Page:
A cultural landscape

An industrial heritage


The Mining Basin was listed as World Heritage in 2012 as a « cultural landscape ». This territory stretching from the Belgian border in the east to the Artois hills in the west used to be rural. It is now studded with technical and architectural treasures resulting from three centuries of coal mining.

With a horizon reshaped by waste tips, this landscape offers many different facets, since the impact of mining differed widely throughout this strip of territory 120 kilometres long and 12 kilometres wide.

The scope of the World Heritage does not include the entire Mining Basin, nor is it limited to the five major, spectacular sites. It actually covers 4,000 hectares of landscape harbouring 353 remarkable sites. That’s 25% of the entire mining heritage. Within the scope listed, there are some isolated features (such as the Dutemple headgear structure in Valenciennes, the Mathilde colliery in Denain and the waste tip No. 93 in Harnes), but above all a heritage landscape including both the mines and the miners’ housing developments.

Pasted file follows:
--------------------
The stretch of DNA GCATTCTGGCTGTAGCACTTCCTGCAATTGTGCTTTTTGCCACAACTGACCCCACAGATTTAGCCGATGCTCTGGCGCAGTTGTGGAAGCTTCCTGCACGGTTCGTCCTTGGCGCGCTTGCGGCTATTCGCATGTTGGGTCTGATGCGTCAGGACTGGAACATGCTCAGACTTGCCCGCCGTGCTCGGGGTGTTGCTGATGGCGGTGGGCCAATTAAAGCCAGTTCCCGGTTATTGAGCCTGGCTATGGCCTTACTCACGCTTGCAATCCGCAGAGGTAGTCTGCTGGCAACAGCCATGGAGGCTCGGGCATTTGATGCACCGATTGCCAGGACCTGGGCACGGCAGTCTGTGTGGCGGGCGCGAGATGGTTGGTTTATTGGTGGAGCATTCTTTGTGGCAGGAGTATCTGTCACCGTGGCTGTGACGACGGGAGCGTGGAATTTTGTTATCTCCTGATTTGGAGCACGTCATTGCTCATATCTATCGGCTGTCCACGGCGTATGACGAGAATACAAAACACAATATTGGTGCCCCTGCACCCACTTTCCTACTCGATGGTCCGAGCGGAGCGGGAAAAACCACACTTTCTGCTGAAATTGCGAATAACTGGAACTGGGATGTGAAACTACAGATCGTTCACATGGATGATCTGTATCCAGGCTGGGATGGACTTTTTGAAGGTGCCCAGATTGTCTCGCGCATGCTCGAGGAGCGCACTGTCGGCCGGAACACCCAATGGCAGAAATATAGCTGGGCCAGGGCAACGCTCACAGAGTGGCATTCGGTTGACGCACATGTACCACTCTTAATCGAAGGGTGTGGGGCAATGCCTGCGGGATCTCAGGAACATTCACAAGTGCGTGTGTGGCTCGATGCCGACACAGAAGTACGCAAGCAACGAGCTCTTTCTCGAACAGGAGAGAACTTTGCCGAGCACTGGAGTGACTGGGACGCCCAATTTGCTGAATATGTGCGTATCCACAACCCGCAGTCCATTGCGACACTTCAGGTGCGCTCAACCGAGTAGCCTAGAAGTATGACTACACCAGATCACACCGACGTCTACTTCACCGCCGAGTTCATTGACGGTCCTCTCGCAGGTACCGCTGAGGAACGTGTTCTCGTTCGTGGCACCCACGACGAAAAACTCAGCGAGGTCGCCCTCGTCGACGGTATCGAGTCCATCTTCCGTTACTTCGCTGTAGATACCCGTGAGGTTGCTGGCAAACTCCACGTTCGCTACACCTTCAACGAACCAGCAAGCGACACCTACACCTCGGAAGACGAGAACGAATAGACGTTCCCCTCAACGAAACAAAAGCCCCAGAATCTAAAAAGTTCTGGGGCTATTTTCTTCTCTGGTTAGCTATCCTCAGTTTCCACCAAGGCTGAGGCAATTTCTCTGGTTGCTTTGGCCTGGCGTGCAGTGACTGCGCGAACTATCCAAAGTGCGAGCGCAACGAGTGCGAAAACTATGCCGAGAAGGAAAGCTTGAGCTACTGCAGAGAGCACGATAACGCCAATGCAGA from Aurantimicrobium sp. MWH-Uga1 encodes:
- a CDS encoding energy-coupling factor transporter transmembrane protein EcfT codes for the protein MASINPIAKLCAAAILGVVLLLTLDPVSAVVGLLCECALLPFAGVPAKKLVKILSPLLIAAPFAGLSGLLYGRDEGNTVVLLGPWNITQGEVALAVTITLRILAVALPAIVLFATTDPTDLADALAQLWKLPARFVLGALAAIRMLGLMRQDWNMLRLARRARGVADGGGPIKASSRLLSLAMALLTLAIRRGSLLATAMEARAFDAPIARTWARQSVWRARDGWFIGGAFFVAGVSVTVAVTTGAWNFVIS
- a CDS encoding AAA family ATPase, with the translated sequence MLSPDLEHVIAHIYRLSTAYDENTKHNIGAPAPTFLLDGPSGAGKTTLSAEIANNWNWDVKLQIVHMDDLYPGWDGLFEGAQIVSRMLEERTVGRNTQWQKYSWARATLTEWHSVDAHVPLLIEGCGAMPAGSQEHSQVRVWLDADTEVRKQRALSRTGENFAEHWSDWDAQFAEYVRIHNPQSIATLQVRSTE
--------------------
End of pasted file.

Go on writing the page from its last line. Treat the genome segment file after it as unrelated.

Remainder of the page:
Sites with a rich history


These elements obviously include the waste tips and the headgear structures, which are landmarks in the Mining Basin landscape. Other listed elements are also representative, such as extraction pits, railway lines, head offices, housing developments and community facilities including churches, schools, community halls, dispensaries etc. The latter show how the companies took care of the miners and their families « from cradle to grave ».

While the scope of the World Heritage list may seem fragmented, it is not a mere collection of sites or individual monuments. The distinction goes to the Mining Basin as an ongoing whole. The 353 remarkable sites shape a landscape which even today illustrates the history of the past three centuries.